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iSGTW Feature - WCG to tackle rice crisis

Feature - World Community Grid to Tackle Rice Crisis

IBM and researchers at the University of Washington launched a new program
on World Community Grid, a humanitarian research effort, to develop
stronger strains of rice that could produce crops with larger and more
nutritious yields.
Image courtesy of the University of Washington.

As concerns of a global hunger crisis mount, researchers at the University of Washington, Seattle, have launched a new program on IBM's World Community Grid to develop stronger strains of rice that could produce crops with larger, more nutritious yields and greater resistance to changing weather patterns.

Jumpstarted by a $2.5 million grant from the National Science Foundation, the "Nutritious Rice for the World" program will harness over 160 teraflops of the grid's volunteer-donated processing power to study rice at the atomic level. Researchers expect the results to transfer to other cereal crops such as corn, wheat, and barley and to have a major impact on global health.

World Community Grid will run a modeling program created by computational biologists at the University of Washington to study the structures of the proteins that make up the building blocks of rice and identify those that are likely to produce more rice grains, ward off pests, resist disease or hold more nutrients. The resulting map of rice proteins and their related functions, the largest and most comprehensive to date, will help agriculturalists and farmers select the best plants for cross-breeding.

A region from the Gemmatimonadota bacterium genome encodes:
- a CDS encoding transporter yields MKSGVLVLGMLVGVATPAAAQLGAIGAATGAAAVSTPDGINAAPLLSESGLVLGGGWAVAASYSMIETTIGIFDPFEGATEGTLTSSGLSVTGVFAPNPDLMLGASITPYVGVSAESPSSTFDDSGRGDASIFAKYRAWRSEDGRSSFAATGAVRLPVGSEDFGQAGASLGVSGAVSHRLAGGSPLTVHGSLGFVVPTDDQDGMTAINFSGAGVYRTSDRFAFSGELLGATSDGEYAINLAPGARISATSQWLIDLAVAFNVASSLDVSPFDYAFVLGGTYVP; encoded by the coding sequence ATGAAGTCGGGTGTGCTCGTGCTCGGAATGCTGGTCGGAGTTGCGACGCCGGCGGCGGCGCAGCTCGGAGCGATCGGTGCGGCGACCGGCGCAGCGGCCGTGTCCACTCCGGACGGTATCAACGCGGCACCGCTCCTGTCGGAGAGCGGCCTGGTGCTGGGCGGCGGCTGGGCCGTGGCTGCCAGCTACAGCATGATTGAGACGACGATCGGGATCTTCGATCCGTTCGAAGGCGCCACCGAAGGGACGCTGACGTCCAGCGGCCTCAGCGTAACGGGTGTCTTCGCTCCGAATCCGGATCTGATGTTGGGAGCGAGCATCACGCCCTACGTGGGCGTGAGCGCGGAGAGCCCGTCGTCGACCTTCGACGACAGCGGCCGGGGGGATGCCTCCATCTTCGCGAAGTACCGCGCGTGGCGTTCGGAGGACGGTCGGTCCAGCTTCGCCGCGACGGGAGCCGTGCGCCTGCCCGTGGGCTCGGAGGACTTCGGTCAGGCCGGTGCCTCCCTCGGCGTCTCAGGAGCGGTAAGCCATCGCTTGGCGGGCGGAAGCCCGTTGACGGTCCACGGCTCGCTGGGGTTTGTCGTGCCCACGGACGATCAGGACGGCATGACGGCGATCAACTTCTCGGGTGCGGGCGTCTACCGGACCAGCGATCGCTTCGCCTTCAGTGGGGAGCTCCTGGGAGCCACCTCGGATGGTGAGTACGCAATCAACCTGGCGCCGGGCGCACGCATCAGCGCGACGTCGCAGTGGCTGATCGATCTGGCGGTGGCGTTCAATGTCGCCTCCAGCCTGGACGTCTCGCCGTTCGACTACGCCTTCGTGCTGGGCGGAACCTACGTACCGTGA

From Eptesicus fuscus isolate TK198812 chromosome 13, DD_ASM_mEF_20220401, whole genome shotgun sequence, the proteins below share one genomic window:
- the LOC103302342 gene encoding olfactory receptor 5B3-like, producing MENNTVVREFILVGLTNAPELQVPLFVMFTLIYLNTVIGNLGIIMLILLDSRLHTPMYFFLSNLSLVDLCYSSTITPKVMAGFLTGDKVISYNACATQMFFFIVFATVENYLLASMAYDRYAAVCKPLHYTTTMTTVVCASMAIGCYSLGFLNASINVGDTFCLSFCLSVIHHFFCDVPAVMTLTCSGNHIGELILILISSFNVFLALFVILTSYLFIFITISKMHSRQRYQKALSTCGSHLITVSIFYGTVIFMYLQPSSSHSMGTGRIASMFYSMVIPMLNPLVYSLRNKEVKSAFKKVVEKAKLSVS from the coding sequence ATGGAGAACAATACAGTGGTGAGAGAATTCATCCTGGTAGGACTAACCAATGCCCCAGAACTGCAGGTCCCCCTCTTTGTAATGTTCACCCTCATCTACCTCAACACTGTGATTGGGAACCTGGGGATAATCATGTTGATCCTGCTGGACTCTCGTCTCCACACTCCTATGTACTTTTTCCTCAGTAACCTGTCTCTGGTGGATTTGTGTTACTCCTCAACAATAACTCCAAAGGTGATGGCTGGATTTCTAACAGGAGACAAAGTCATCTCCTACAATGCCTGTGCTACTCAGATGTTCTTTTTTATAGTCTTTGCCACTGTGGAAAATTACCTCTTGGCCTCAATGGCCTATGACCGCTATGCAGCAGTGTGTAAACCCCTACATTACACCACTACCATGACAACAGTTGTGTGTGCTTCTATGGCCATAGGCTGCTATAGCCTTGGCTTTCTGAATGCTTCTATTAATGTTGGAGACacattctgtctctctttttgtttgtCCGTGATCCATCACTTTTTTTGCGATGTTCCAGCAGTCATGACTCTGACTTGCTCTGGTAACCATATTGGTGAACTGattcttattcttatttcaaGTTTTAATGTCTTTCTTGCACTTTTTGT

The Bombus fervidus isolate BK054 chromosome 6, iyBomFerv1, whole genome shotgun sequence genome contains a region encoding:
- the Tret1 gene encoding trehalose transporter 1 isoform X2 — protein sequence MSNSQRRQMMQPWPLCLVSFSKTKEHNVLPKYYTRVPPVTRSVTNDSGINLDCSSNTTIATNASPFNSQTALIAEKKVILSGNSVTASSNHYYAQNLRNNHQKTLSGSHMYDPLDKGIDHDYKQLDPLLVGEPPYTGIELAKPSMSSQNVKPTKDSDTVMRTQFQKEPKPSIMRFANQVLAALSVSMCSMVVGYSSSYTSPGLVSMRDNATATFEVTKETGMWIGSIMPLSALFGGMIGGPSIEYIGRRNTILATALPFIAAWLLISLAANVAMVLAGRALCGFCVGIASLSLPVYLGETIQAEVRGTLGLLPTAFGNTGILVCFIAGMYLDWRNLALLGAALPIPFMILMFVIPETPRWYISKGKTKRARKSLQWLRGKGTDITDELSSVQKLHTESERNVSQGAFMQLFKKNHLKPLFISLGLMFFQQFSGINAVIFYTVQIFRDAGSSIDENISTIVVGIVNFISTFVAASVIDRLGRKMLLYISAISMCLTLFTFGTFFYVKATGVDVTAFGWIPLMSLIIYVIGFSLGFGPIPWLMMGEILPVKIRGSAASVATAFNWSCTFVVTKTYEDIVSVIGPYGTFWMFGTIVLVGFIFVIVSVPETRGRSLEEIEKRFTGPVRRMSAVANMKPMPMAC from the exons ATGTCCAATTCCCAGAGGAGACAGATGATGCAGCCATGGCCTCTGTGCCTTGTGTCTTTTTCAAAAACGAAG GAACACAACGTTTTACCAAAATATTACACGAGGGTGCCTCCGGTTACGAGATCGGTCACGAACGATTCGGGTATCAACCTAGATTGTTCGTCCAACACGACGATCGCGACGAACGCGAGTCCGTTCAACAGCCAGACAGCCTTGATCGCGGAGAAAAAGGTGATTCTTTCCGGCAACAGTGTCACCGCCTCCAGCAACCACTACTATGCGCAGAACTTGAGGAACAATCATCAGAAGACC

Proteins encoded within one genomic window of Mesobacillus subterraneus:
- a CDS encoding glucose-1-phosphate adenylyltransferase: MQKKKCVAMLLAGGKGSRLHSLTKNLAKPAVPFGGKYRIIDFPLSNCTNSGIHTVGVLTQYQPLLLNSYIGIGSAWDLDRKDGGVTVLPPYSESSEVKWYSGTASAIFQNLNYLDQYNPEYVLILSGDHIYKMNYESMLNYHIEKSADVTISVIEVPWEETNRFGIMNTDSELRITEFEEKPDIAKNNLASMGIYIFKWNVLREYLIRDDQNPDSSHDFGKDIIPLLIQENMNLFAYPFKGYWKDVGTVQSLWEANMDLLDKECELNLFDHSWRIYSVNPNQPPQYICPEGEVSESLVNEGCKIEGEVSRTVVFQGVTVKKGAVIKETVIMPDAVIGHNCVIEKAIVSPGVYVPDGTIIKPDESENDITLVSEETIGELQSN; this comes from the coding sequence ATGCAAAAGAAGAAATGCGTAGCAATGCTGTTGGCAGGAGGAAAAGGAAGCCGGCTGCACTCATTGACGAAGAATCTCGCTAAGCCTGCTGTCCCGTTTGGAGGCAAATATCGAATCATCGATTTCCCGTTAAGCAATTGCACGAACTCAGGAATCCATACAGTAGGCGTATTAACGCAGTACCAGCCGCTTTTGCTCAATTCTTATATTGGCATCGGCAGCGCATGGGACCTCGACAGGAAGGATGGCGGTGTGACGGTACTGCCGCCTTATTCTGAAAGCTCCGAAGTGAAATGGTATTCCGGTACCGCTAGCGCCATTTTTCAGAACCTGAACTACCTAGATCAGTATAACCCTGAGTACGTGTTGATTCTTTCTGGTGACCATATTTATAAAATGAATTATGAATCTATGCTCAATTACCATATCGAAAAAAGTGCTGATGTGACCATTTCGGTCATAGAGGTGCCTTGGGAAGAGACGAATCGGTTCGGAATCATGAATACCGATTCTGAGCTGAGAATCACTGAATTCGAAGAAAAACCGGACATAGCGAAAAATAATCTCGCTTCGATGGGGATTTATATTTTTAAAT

A visualization of a rice protein known by the identifier 1TH5.

Fewer than one hundred rice protein structures are known; this project hopes to predict the structures of the remaining tens of thousands.

Image courtesy of University of Washington.

"There are between 30,000 and 60,000 different protein structures to study," said Principal Investigator, Dr. Ram Samudrala, Associate Professor in the Department of Microbiology at the University of Washington. "Using traditional experimental approaches in the laboratory would take decades. Running our software program on World Community Grid will shorten the time from 200 years to less than 2 years."

World Community Grid, the largest public humanitarian grid in existence, links to nearly a million computers. Anyone with a computer and Internet access can download secure software to donate compute power to the grid while the computer is idle.

"This project could ultimately stave off hunger for some," said Stanley Litow, Vice President of Corporate Citizenship and Corporate Affairs and President of the IBM International Foundation. "Volunteers can personally affect how quickly this research is completed and can make a significant difference for farmers and people in great need."

-Sandra Dressel, IBM Corporate Communications

"Nutritious Rice for the World" is one of six projects running simultaneously on World Community Grid. More information about research on the WCG may be found at http://www.worldcommunitygrid.org/projects_showcase/viewResearch.do.

To donate processing power from your computer, register at http://www.worldcommunitygrid.org/reg/viewRegister.do.

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